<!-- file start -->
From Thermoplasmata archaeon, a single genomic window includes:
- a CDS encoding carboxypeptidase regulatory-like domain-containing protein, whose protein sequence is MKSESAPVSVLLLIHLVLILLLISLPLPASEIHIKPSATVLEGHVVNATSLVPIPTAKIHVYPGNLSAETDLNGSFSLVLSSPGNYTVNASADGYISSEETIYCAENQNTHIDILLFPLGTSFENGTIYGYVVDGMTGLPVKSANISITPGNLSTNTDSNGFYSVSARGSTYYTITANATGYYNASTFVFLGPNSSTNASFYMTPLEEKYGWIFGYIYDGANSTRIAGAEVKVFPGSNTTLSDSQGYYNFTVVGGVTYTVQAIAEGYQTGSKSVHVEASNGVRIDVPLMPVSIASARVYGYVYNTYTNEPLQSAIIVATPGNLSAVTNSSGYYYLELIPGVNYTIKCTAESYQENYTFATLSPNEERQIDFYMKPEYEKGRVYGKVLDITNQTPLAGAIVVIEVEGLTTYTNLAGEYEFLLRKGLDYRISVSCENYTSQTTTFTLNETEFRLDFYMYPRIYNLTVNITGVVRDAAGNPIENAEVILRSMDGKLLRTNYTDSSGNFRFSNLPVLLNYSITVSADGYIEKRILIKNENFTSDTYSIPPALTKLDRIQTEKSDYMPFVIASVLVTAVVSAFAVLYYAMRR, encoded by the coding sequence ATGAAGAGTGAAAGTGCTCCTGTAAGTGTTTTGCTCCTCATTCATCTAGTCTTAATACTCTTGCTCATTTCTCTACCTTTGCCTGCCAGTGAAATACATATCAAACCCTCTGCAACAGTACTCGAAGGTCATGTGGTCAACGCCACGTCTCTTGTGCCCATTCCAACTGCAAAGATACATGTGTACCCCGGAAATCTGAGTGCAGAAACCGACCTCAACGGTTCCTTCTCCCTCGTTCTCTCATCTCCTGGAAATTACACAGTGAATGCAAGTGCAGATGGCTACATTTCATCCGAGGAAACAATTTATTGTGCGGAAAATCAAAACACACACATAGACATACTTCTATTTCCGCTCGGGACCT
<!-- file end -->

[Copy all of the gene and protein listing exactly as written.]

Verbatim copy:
From Thermoplasmata archaeon, a single genomic window includes:
- a CDS encoding carboxypeptidase regulatory-like domain-containing protein, whose protein sequence is MKSESAPVSVLLLIHLVLILLLISLPLPASEIHIKPSATVLEGHVVNATSLVPIPTAKIHVYPGNLSAETDLNGSFSLVLSSPGNYTVNASADGYISSEETIYCAENQNTHIDILLFPLGTSFENGTIYGYVVDGMTGLPVKSANISITPGNLSTNTDSNGFYSVSARGSTYYTITANATGYYNASTFVFLGPNSSTNASFYMTPLEEKYGWIFGYIYDGANSTRIAGAEVKVFPGSNTTLSDSQGYYNFTVVGGVTYTVQAIAEGYQTGSKSVHVEASNGVRIDVPLMPVSIASARVYGYVYNTYTNEPLQSAIIVATPGNLSAVTNSSGYYYLELIPGVNYTIKCTAESYQENYTFATLSPNEERQIDFYMKPEYEKGRVYGKVLDITNQTPLAGAIVVIEVEGLTTYTNLAGEYEFLLRKGLDYRISVSCENYTSQTTTFTLNETEFRLDFYMYPRIYNLTVNITGVVRDAAGNPIENAEVILRSMDGKLLRTNYTDSSGNFRFSNLPVLLNYSITVSADGYIEKRILIKNENFTSDTYSIPPALTKLDRIQTEKSDYMPFVIASVLVTAVVSAFAVLYYAMRR, encoded by the coding sequence ATGAAGAGTGAAAGTGCTCCTGTAAGTGTTTTGCTCCTCATTCATCTAGTCTTAATACTCTTGCTCATTTCTCTACCTTTGCCTGCCAGTGAAATACATATCAAACCCTCTGCAACAGTACTCGAAGGTCATGTGGTCAACGCCACGTCTCTTGTGCCCATTCCAACTGCAAAGATACATGTGTACCCCGGAAATCTGAGTGCAGAAACCGACCTCAACGGTTCCTTCTCCCTCGTTCTCTCATCTCCTGGAAATTACACAGTGAATGCAAGTGCAGATGGCTACATTTCATCCGAGGAAACAATTTATTGTGCGGAAAATCAAAACACACACATAGACATACTTCTATTTCCGCTCGGGACCT